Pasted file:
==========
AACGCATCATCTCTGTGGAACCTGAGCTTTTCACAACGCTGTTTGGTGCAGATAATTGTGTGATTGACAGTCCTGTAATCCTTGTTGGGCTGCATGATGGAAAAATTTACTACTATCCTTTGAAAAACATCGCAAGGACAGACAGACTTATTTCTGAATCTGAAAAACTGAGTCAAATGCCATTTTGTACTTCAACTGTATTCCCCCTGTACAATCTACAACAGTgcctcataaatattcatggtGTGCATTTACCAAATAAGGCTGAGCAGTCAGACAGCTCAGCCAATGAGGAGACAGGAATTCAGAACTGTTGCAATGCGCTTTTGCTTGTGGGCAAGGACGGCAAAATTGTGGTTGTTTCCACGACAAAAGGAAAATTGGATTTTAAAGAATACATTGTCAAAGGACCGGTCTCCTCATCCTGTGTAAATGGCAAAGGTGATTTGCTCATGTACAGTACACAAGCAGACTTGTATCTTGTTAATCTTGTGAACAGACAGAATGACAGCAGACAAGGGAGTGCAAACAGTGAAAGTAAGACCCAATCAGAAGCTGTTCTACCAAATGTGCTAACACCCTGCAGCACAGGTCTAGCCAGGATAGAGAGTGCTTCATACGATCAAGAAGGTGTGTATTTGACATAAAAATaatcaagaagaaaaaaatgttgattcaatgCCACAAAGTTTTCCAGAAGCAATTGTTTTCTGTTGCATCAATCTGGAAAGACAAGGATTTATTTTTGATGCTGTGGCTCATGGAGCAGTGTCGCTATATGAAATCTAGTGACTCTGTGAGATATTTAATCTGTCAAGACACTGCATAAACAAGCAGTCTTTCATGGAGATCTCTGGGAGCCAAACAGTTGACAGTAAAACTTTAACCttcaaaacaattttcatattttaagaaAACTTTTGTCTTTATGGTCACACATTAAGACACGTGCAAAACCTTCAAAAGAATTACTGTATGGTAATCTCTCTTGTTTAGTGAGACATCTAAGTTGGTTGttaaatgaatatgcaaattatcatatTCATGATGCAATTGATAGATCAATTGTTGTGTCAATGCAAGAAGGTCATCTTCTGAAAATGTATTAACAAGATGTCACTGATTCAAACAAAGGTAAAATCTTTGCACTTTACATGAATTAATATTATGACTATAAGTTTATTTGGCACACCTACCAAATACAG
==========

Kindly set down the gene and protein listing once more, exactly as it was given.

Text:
AACGCATCATCTCTGTGGAACCTGAGCTTTTCACAACGCTGTTTGGTGCAGATAATTGTGTGATTGACAGTCCTGTAATCCTTGTTGGGCTGCATGATGGAAAAATTTACTACTATCCTTTGAAAAACATCGCAAGGACAGACAGACTTATTTCTGAATCTGAAAAACTGAGTCAAATGCCATTTTGTACTTCAACTGTATTCCCCCTGTACAATCTACAACAGTgcctcataaatattcatggtGTGCATTTACCAAATAAGGCTGAGCAGTCAGACAGCTCAGCCAATGAGGAGACAGGAATTCAGAACTGTTGCAATGCGCTTTTGCTTGTGGGCAAGGACGGCAAAATTGTGGTTGTTTCCACGACAAAAGGAAAATTGGATTTTAAAGAATACATTGTCAAAGGACCGGTCTCCTCATCCTGTGTAAATGGCAAAGGTGATTTGCTCATGTACAGTACACAAGCAGACTTGTATCTTGTTAATCTTGTGAACAGACAGAATGACAGCAGACAAGGGAGTGCAAACAGTGAAAGTAAGACCCAATCAGAAGCTGTTCTACCAAATGTGCTAACACCCTGCAGCACAGGTCTAGCCAGGATAGAGAGTGCTTCATACGATCAAGAAGGTGTGTATTTGACATAAAAATaatcaagaagaaaaaaatgttgattcaatgCCACAAAGTTTTCCAGAAGCAATTGTTTTCTGTTGCATCAATCTGGAAAGACAAGGATTTATTTTTGATGCTGTGGCTCATGGAGCAGTGTCGCTATATGAAATCTAGTGACTCTGTGAGATATTTAATCTGTCAAGACACTGCATAAACAAGCAGTCTTTCATGGAGATCTCTGGGAGCCAAACAGTTGACAGTAAAACTTTAACCttcaaaacaattttcatattttaagaaAACTTTTGTCTTTATGGTCACACATTAAGACACGTGCAAAACCTTCAAAAGAATTACTGTATGGTAATCTCTCTTGTTTAGTGAGACATCTAAGTTGGTTGttaaatgaatatgcaaattatcatatTCATGATGCAATTGATAGATCAATTGTTGTGTCAATGCAAGAAGGTCATCTTCTGAAAATGTATTAACAAGATGTCACTGATTCAAACAAAGGTAAAATCTTTGCACTTTACATGAATTAATATTATGACTATAAGTTTATTTGGCACACCTACCAAATACAG